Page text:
She owned up to a little nipping-and-tucking on the text. "Some smart cuts were made, but it was mostly about behaving like real people on stage and responding in a real way."
Keeping such intelligent and inventive actresses on track was the challenge for director Michael Wilson: "Oh, my God! It was a wild and crazy ride. They kept me on my toes. Harriet would come in with some idea, then Margaret would want to try something."
One bit of business from the Colin camp: slipping into her lover's oversized shoes and clomping about her apartment delivering exposition dialogue. "Margaret found that once we were on stage," he said. "That didn't even happen until we were in tech. It used to be a much longer bit, but we kept cutting and shaping it together to get it just right."
Harris' contribution occurs during one of her volatile tantrums. She rips up a book, flings it at the wall, picks up the phone to do the same — and it goes off in her hand. She answers it instantly in mid-ring. It brings the house down. "When she came up with this idea, I just looked at her and asked, 'Is that in the world of our play?' She said, 'Well, we could try it in previews and see.' We did just that, and it opened up a whole new world for us."
The rarity of a three-act play on Broadway was no problem for him. "I didn't get any pressure about it at all. Roundabout was lovely. They were willing to go with whatever we wanted to do. When we did the reading, we did it only in two acts. At first, we tried to do it only in two, but it didn't work for the structure of the play, because van Druten wrote towards the curtain. Each act has its own ending so we ultimately stepped back."
Wilson's next New York assignment is Dividing the Estate, the Horton Foote play at Primary Stages. "I have till Aug. 19 off," he said. "I'm going back up to Hartford Stage [where he is in his ninth season as artistic director]. We close Lynn Redgrave's Nightingale tomorrow night — that's her play about her grandmother. Joe Hardy directed it, and quite nicely. We've had a plethora of New York producers up, and I think that you're going to see it on Broadway next season."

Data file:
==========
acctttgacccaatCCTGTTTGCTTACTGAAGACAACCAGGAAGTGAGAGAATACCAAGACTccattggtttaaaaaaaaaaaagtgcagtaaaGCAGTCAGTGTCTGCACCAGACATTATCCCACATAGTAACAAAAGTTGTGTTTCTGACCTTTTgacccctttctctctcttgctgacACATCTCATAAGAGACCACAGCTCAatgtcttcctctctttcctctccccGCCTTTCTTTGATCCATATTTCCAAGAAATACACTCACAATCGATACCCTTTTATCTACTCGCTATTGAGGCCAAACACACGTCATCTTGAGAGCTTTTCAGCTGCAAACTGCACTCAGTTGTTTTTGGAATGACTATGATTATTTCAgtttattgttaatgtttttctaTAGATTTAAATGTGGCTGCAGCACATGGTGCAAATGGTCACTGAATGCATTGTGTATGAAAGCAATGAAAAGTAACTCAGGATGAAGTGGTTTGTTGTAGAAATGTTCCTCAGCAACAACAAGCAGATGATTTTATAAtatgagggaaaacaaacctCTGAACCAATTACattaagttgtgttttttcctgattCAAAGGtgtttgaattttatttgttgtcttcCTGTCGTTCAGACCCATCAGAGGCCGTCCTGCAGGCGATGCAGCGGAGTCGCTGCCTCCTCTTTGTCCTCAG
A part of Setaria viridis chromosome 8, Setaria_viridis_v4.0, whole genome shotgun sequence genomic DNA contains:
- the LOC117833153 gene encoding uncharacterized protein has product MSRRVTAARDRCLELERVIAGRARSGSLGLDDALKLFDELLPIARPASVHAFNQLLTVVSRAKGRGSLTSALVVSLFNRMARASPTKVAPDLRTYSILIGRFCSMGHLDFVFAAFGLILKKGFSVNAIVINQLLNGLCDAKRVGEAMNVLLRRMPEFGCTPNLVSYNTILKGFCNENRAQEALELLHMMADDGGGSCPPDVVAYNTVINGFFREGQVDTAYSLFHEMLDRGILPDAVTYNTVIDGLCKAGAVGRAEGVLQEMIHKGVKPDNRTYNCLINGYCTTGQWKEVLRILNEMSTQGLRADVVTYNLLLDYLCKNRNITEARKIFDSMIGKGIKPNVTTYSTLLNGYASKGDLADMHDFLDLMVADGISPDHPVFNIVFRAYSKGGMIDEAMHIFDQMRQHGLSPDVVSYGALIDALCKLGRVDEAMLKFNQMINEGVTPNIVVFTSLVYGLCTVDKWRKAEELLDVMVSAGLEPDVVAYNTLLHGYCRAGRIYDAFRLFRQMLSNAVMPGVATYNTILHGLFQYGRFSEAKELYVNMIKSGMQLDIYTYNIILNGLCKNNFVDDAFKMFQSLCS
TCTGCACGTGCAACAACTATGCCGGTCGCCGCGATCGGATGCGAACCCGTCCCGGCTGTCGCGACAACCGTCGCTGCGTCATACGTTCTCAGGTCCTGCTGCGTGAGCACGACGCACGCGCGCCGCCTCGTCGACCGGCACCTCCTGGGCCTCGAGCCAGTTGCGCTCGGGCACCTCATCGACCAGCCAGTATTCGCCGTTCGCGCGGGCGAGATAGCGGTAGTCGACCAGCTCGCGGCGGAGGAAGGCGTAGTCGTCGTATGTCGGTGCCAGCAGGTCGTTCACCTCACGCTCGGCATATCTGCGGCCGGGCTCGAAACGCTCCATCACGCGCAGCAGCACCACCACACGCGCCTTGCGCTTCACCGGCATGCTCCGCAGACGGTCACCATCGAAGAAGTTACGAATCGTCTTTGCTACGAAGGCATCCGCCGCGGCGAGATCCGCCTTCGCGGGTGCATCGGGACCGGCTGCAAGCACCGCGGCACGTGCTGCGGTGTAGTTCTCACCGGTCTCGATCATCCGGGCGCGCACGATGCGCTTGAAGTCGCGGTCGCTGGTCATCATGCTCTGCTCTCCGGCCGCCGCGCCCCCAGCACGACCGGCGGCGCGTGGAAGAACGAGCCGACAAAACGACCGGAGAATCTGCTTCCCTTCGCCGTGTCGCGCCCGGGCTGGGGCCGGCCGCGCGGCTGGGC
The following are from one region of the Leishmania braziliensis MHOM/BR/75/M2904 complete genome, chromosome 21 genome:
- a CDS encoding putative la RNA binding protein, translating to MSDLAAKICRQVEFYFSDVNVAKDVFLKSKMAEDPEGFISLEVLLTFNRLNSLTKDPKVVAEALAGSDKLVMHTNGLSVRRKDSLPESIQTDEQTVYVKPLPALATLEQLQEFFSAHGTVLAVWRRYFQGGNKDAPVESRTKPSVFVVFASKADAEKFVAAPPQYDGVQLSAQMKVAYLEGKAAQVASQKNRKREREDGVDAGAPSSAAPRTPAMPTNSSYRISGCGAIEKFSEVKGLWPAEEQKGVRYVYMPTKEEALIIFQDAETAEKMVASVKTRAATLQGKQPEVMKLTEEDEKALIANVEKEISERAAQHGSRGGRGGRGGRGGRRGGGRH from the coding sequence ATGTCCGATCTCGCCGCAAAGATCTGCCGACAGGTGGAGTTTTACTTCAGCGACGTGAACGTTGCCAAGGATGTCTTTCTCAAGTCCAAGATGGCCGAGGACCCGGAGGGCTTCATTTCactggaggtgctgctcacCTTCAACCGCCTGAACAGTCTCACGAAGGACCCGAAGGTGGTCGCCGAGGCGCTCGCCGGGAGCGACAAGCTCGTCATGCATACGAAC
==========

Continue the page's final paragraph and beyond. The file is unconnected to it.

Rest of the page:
As one of the men straddling the Kit-Milly fence, the sharply tailored Bogardus looks like he just stepped out of GQ — the man in the gray flannel Speedo. "Well," he shrugged, "when they spend a couple of thousand and measure your body, you tend to look good." Stoll, the other man in their lives, enjoyed not being pestered by the press at the party. In real life, his head is clean-shaven. "Everybody is looking for someone with floppy hair."
Technically, he made his Broadway debut — not so you'd notice — in the spectacle of Jack O'Brien's Henry IV: "I had a number of roles. Mouldy was the only one that had any lines. It was pretty much spear-carrier. I'd definitely say this was my Broadway debut."
He got this plum long-distance — by submitting an audition tape — and Roundabout flew him in from L.A. to meet with director Wilson and read with both Colin and Davis.
The cad potential in the part is pretty pronounced — dumping our heroine for firmer flesh — but Stoll skates through with the greatest of ease. "The hair goes a long way in keeping the audience on my side," he was quick to confess. "My character is so in-the-moment at any one time that his inability to actually see how much pain Kit is in is something the audience can — and, I think, do — overlook. He's just a guy in love.
"I knew Diane before we did this show, and it's fun. With Margaret, it's a very different sort of thing. In fact, it's different every single night with Margaret. She can't do the same show twice, and I just have to sorta be open and there with her. It's exhilarating."
Darlow, a gifted comedienne, doesn't have many actual laughlines but gets giggles when she strolls across the back of the stage to answer the doorbell. "My agent said, 'You're the only person I know who can walk across the stage and get a laugh.'" And why is that?, I wondered aloud. "I'm just as cheap as Christmas trash, Harry. You know that."
Paul Rudnick could feel some special pride for having put Harris on the theatrical map, having written her a multi-character tour de force in Jeffrey — but he declined the honor: "Nobody needed to put Harriet on the map. Harriet is the map. Harriet's the capital. I kept writing more roles for her in Jeffrey to make sure she stayed on stage. I'm not joking. Harriet did all the early readings. I just put a gun to her head and said, 'Harriet, I will write 50 roles, whatever it takes.' She is just an inspiration. She's beyond sensational."
Numbering among the season's first first-nighters: Joan Copeland, John Lee Beatty, Tommy Tune, Lynn Nottage, Anne Jackson, Andrew McCarthy, Warren Leight, Kathleen Marshall, Ron Raines, Penny Fuller, Eve Ensler, Andre Bishop, Bernard Gersten, Lisa Emery, Scott Ellis, Richard Ferrone, Richard Poe and arriving late from their own shows, 110 in the Shade's Audra McDonald and Inherit the Wind's Beth Fowler.